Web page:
Buttigieg did warm to Capehart’s cringeworthy confession that the journalist’s mother likes Mayor Pete, but otherwise the only passion he brought to the event was during an Oprah-like moment, when he spoke in teary defense of Chasten, saying: “I think all of us have a lot to repent for…. but one thing I should absolutely not be repentant for, in the context of my marriage, is that I am in love with my husband.”

Don’t ask, don’t tell, but have ready a long rambling answer that will get the crowd on its feet. Then Capehart flashed up on a big screen tweets from Chasten’s Twitter account, many of which were photographs of GIF rodents and grumpy dogs with scarves. It wasn’t exactly a Woodward and Bernstein moment.

* * *

Donald Trump featured in only a few applause lines, mostly when Capehart pressed Buttigieg on whether he supported a congressional resolution calling for the impeachment of the president.

Such a question was way too terrestrial for the sacerdotal Mayor Pete, but after a few go-rounds on the subject, he did say: “Yeah, I am open to that,” as if Capehart had suggested heading downtown after the event for some sushi at Sugarfish.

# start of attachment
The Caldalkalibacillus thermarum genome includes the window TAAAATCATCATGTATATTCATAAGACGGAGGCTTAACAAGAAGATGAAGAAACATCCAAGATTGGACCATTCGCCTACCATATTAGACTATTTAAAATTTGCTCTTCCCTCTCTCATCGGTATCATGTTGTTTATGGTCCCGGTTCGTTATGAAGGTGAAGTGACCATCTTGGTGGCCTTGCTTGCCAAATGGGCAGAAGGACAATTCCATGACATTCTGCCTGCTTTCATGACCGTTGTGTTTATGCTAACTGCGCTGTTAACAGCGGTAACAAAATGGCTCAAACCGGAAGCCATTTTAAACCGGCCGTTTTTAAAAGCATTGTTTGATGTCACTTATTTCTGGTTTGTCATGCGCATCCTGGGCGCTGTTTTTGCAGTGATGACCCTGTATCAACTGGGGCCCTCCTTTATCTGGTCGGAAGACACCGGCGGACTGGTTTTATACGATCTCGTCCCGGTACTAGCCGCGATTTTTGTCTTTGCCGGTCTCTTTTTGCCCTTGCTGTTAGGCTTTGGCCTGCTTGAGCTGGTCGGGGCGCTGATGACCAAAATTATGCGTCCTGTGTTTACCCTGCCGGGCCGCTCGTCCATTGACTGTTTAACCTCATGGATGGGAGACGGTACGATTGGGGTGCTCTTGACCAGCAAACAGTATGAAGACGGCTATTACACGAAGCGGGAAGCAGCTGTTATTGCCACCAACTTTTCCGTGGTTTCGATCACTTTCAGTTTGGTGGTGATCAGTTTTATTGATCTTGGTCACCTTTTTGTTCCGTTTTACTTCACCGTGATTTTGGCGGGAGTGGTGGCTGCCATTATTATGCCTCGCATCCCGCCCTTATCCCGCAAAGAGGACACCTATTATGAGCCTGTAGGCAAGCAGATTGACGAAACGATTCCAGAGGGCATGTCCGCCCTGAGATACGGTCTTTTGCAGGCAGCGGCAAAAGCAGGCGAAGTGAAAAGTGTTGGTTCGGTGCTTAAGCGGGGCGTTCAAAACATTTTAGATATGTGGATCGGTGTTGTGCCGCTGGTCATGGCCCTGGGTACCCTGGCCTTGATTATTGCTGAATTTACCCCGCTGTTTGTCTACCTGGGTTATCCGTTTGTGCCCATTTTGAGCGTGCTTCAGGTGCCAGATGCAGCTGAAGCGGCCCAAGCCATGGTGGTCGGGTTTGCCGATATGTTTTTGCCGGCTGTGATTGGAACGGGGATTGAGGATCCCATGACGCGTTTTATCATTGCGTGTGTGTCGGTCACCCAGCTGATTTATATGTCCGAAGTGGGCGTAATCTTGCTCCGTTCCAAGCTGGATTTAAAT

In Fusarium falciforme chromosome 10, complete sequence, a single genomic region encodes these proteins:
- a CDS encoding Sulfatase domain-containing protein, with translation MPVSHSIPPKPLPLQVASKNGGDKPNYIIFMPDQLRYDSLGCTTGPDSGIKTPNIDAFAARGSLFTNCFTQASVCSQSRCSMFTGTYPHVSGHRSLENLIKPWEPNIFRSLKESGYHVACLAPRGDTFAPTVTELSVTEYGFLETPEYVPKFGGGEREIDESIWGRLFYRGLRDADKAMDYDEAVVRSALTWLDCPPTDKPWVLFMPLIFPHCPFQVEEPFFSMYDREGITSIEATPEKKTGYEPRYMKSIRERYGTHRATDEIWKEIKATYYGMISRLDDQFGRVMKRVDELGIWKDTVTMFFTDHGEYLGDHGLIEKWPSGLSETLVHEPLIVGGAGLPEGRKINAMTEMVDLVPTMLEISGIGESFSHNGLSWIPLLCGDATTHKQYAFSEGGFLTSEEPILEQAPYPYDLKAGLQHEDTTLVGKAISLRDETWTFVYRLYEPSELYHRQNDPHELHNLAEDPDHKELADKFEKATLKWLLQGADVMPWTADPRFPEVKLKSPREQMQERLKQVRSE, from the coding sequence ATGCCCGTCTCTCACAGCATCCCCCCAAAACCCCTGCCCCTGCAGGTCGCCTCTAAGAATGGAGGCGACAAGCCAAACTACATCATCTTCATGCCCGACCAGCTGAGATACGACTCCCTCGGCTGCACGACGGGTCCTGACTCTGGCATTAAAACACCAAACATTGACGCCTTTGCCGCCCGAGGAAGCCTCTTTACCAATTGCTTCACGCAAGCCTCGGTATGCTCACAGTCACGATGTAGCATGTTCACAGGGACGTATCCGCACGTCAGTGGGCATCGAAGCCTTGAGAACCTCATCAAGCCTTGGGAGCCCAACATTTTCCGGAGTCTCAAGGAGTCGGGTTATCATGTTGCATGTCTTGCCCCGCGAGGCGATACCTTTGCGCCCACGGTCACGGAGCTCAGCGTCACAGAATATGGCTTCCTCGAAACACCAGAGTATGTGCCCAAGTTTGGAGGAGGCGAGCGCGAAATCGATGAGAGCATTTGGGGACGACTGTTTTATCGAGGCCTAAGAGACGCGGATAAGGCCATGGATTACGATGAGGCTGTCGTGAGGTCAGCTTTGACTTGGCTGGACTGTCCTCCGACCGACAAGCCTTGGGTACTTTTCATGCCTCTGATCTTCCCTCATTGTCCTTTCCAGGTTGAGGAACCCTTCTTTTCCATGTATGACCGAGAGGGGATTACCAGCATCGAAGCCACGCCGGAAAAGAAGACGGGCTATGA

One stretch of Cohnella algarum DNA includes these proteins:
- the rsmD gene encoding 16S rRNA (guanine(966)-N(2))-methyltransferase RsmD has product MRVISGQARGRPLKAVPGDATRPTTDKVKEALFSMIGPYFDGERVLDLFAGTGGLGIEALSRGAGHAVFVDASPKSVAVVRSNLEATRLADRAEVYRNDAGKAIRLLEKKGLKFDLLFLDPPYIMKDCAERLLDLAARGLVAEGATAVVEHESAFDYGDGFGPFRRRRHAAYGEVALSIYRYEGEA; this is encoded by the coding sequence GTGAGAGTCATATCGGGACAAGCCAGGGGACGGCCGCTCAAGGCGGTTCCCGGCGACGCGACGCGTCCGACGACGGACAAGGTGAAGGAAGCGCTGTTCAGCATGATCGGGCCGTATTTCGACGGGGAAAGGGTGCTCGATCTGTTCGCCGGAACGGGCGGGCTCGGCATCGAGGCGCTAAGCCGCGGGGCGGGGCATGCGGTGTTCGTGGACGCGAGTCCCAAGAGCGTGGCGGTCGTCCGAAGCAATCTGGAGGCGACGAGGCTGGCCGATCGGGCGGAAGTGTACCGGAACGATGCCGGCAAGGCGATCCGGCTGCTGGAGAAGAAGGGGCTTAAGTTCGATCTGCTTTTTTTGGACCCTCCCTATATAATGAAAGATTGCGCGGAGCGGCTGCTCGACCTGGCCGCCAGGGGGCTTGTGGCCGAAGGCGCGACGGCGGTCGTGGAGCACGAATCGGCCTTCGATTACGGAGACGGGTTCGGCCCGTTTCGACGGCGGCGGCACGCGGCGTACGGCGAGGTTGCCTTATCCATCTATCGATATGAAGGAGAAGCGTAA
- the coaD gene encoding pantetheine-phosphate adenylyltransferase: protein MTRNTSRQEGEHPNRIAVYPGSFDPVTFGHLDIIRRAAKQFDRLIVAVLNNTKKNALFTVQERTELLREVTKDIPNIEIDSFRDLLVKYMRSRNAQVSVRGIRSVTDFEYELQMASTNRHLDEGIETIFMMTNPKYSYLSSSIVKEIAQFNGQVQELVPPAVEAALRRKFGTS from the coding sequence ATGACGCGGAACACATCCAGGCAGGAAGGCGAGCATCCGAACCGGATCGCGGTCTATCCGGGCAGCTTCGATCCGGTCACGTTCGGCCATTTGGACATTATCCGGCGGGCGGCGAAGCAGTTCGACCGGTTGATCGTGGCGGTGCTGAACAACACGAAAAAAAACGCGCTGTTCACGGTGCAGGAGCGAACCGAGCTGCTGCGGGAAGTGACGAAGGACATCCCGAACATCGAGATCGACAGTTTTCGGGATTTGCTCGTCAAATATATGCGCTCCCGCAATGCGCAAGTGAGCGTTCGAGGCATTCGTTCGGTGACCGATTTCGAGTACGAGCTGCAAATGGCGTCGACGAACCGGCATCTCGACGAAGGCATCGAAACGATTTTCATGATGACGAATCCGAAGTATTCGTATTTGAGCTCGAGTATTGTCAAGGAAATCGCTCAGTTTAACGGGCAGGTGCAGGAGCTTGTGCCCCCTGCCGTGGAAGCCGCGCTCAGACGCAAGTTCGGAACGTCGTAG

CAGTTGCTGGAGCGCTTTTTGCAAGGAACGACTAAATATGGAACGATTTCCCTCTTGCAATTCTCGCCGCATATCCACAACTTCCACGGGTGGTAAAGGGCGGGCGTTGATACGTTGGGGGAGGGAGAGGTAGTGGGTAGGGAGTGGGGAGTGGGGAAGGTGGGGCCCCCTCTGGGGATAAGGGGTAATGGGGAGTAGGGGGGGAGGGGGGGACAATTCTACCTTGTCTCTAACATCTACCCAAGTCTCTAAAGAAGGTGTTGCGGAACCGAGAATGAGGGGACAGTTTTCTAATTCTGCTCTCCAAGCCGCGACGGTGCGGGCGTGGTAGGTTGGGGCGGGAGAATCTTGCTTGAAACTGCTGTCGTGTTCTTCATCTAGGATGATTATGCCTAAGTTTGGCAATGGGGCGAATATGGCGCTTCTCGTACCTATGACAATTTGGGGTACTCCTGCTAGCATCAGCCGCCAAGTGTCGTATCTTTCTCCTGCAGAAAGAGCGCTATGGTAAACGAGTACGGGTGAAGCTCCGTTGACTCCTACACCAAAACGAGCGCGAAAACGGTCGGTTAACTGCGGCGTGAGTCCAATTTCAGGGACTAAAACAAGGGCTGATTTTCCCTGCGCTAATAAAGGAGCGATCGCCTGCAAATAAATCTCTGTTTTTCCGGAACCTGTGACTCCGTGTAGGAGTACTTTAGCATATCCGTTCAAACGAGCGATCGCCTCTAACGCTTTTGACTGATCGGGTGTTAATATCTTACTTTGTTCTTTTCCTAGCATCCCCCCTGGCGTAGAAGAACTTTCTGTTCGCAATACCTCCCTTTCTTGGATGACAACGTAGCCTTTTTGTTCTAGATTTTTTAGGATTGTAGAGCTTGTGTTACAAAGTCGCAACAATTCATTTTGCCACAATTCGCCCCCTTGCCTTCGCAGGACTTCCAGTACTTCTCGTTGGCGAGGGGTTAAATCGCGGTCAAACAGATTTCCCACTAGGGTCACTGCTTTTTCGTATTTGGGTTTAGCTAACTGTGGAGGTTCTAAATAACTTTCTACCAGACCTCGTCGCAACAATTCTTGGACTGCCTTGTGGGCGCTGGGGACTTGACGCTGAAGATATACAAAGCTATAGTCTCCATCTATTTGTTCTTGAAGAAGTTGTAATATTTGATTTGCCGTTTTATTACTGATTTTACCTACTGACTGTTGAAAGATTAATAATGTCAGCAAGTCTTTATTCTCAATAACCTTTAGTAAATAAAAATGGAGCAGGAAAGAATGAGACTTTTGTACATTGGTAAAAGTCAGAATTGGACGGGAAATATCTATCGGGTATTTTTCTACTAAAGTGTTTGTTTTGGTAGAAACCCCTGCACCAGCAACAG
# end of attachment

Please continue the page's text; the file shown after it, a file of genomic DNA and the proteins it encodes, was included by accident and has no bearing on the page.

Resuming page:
Buttigieg is not the kind of Democrat who would spend hours, say, with Representative Adam Schiff, plotting how to take on Trump (as when Harvey Logan asks Butch Cassidy: “Guns or knives, Butch?”)

Pete might be able to quote The Federalist papers on the impeachment articles or recall some details of Richard Nixon’s resignation, but don’t vote for the mayor if you want someone who can rein in the Pentagon, talk trash to the Saudis, or increase appropriations for more corridor rail service.

Why? Because Mayor Pete is a Potemkin candidate, a mayor of symbolism, and his constituency is one of ego and self-love. Like Jay Gatsby, of West Egg, Long Island—yet another itinerant midwesterner trying to reinvent himself in the East—it can be said of Pete that he “sprang from his Platonic conception of himself.”

Ask him about the budget deficit, and sooner rather than later his answer will allude to the fact he is neither a Millennial nor Generation X, but on the cusp of the two astrological iForces shaping the future of the country.

Ask him about Iran, and pretty soon he will switch the answer to his gay marriage and his faith.

Ask him about the economy, and eventually you will get an earful about his deployment to Afghanistan or the English town Gatsby calls Oggsford.

* * *